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Sunday, December 9, 2007

Obituaries of extraordinary Unitarian Universalists.

Boston Globe obituary readers have been treated recently to the life stories of some distinctive individuals with Unitarian Universalist ties.

Last Tuesday's paper included the obituary of Jack Nolan, former head of the MIT Lincoln Laboratory computer systems group who went on to become president of the Massachusetts College of Art. He was a painter as well as a scientist! His memorial service is being held at First Parish in Lexington, which is the clue that he or his family have UU connections.

Last Sunday's paper featured the obit of Oliver Finney Ames, the youngest son of a Brahmin family with old Unitarian ties. (His family built the Unitarian church and many other public buildings in their company town, Easton, Massachusetts, back in the 1870s: Here's an online tour of the building; the embedded video documentary is extremely illuminating.) The obituary doesn't specify whether Ames himself maintained a connection to Unitarianism, although I've confirmed that Ames was affiliated with a UU church and that relatives are still members of the Easton church. His style of Republicanism is fading almost as rapidly as Brahmin Unitarianism, however. [Oops! Forgot to mention that Ames was a liberal Republican politician, philanthropist, and investor. —Philo]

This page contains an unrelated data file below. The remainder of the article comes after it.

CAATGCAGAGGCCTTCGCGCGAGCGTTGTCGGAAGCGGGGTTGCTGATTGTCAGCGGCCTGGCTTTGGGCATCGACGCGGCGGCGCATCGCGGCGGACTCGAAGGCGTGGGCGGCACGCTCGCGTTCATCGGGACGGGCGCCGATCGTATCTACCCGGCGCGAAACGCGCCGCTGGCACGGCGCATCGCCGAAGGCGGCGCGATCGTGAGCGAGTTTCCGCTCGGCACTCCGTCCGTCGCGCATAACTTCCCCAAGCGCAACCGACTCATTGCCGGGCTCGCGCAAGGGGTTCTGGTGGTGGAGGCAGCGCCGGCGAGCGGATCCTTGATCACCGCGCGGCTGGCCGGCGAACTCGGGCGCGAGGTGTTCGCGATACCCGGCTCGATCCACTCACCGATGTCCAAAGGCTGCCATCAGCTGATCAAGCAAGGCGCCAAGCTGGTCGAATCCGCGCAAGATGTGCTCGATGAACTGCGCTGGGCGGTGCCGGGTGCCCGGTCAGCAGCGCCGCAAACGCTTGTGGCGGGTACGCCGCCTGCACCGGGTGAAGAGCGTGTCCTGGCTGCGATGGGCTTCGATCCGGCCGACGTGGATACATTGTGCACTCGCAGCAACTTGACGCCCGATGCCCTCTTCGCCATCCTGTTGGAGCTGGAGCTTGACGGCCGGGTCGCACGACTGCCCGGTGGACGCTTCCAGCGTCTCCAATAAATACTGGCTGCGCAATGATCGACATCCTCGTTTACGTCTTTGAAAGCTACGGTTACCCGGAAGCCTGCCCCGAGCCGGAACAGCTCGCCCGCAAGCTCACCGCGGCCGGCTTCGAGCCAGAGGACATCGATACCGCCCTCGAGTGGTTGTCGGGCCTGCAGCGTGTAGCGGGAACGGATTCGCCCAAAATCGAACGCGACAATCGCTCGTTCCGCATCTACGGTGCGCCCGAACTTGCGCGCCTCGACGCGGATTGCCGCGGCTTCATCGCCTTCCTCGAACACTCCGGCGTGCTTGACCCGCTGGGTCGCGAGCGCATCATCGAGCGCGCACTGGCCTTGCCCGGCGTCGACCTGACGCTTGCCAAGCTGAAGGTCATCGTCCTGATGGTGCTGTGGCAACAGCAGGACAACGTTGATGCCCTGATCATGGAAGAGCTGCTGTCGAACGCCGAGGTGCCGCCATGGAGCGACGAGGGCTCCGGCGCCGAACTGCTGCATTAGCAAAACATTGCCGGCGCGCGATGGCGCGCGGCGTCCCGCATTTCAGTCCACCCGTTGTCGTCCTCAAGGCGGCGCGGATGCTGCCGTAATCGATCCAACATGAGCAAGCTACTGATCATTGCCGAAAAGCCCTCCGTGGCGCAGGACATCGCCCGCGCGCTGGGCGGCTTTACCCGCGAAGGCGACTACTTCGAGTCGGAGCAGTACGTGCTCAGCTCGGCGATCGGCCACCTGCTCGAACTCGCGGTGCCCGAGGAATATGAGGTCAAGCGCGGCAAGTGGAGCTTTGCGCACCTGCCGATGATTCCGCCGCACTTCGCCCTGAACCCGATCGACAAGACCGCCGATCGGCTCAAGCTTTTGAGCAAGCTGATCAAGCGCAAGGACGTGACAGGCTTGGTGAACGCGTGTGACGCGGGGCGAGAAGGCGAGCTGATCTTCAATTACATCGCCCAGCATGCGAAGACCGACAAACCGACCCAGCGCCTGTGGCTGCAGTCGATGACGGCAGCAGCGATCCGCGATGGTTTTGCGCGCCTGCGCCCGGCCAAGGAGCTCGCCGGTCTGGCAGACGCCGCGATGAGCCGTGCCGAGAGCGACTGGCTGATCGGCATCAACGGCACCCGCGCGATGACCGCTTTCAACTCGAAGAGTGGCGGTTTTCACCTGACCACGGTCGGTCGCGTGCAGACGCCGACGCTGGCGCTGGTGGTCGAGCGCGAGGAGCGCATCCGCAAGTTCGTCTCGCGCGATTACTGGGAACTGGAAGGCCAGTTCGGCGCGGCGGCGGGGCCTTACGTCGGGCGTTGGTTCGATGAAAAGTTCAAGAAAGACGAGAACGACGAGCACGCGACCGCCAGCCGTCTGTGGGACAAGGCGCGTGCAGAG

Finally, I missed it when it was published, but the Globe eventually ran a full obituary for Natalie Gulbrandsen, an extraordinary woman who was, among many other things, elected moderator of the Unitarian Universalist Association for two terms during the administration of William F. Schulz. (Schulz wrote about Gulbrandsen for

Copyright © 2007 by Philocrites | Posted 9 December 2007 at 4:31 PM

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